Directors, Producers Make a Deal

Jan 17, 2008  •  Post A Comment

The Directors Guild of America and the Alliance of Motion Picture & Television Producers reached a tentative contract agreement today after less than a week of negotiations.
According to the DGA, the contract negotiations included new residual formulas for paid Internet and ad-supported streaming material, as well as wage and residual base increases. The deal also establishes DGA jurisdiction over programs produced for distribution on the Internet.
In a statement, the DGA said the Internet residual formula “essentially doubles the rate currently paid by employers.”
“Two words describe this agreement: groundbreaking and substantial,” declared Gil Cates, DGA negotiations committee chair. “The gains in this contract for directors and their teams are extraordinary, and there are no rollbacks of any kind.”
Details of the contract are available on the DGA Web site.
In a joint statement released by the AMPTP, top studio execs said, “Our industry’s creative talent will now participate financially in every emerging area of new media. The agreement demonstrates beyond any doubt that our industry’s producers are willing and able to work with the creators of entertainment content to establish fair and flexible rules for this fast-changing marketplace.”
Among those signing the AMPTP statement were Fox’s Peter Chernin, Paramount’s Brad Grey, Disney’s Bob Iger, NBC’s Jeff Zucker and CBS’ Leslie Moonves.
“Of the 307 labor agreements the AMPTP has negotiated since 1982, this new DGA-AMPTP pact surely dealt with some of the most challenging issues we’ve ever faced,” AMPTP president Nick Counter said.
The AMPTP also said it hopes to bring the Writers Guild of America back to the bargaining table.
“Today, we invite the Writers Guild of America to engage with us in a series of informal discussions similar to the productive process that led us to a deal with the DGA to determine whether there is a reasonable basis for returning to formal bargaining,” the AMPTP said.
“We will work with the full membership of both guilds to discuss our strategies for our own negotiations and contract goals and how they may be affected by such a deal,” the WGA said.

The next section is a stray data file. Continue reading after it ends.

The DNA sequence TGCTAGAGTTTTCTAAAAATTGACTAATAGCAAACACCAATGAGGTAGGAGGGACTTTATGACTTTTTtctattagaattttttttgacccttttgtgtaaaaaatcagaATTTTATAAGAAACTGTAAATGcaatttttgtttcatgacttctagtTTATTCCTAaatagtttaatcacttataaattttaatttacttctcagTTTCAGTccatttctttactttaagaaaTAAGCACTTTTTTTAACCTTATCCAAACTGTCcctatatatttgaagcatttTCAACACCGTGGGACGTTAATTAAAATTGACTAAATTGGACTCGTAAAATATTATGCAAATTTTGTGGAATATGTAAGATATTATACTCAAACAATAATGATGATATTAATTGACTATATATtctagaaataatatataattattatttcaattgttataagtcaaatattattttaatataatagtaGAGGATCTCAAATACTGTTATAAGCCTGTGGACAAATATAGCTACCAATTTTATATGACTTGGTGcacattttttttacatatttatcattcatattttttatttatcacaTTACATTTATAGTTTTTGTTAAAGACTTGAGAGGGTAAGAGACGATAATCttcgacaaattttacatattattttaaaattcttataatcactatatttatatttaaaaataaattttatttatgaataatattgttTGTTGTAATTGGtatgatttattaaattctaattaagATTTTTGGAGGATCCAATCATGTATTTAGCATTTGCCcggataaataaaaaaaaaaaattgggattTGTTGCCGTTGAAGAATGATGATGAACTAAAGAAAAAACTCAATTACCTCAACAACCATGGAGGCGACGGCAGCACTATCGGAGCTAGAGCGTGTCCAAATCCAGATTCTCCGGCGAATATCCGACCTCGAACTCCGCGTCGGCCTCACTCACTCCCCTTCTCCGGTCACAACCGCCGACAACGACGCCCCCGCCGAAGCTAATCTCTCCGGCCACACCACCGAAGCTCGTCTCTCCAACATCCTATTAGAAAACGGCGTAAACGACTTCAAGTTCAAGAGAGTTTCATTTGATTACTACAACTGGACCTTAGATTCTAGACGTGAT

“For over a month, we have been urging the conglomerates to return to the table and bargain in good faith. They have chosen to negotiate with the DGA instead. Now that those negotiations are completed, the AMPTP must return to the process of bargaining with the WGA,” the guild continued.
(Updated 3:34 p.m.: DGA comments added to second, third paragraphs; WGA comments added; 4:02 p.m. Nick Counter comment added.)


  1. I think this whole thing with the writers guild should have been over with when people started losing their jobs before christmas… obviously there are quite a few hard working people in hollywood that aren’t actors, and not writers or directors and don’t have million dollar homes and cars and depend on a weekly paycheck and without them the show won’t go on, and they lost jobs, their paychecks and right before christmas.. do you think they can explain to their kids why “santa didn’t show”.. why christmas morning mommy was crying over breakfast? they seem to prove that hollywood is a bunch of overpaid and annoying plastics running around without underwear or a ounce of common sense… I really hope they start thinking about how this affects other people.. and the only people I am really rooting for are the people that are getting ****** over and when they get back to work won’t be getting raises or bonuses or residual dividends off internet rights.. **** the writers if you ask me.

  2. Very heart-warming story…AMPTP plant (Christmas threats are so 2007), or even worse stooge! Unless your Tom Short and then there is a special hot place for you!
    Why so serious about the writers? NOTHING begins until the story is written. Even with reality programming, who puts the words into the mouths of narrators and hosts? Who pulls the threads of where the direction of the contestants??
    No scorn for the studios? Below is a good vid as to why the WGA struck.
    Be kind to your writers, especially these days with many outlets (ex. opportunities) to ply your craft.

  3. The writers have all along been saying that they are getting $0 from new media, and they deserve to get a piece of that pie. I completely support that. But from this story it seems that the AMPTP is willing to negotiate, b/c they seem to have struck a deal with the DGA that all parties are satisfied with. So, one has to wonder what is holding up getting the writers back to work. We the consumers just do not seem to know what is really going on, and who to really hold responsible, since there are so many sides it seems to the story. Let’s just hope this deal with DGA can be a starting point for the WGA and get tv shows back in action ASAP.

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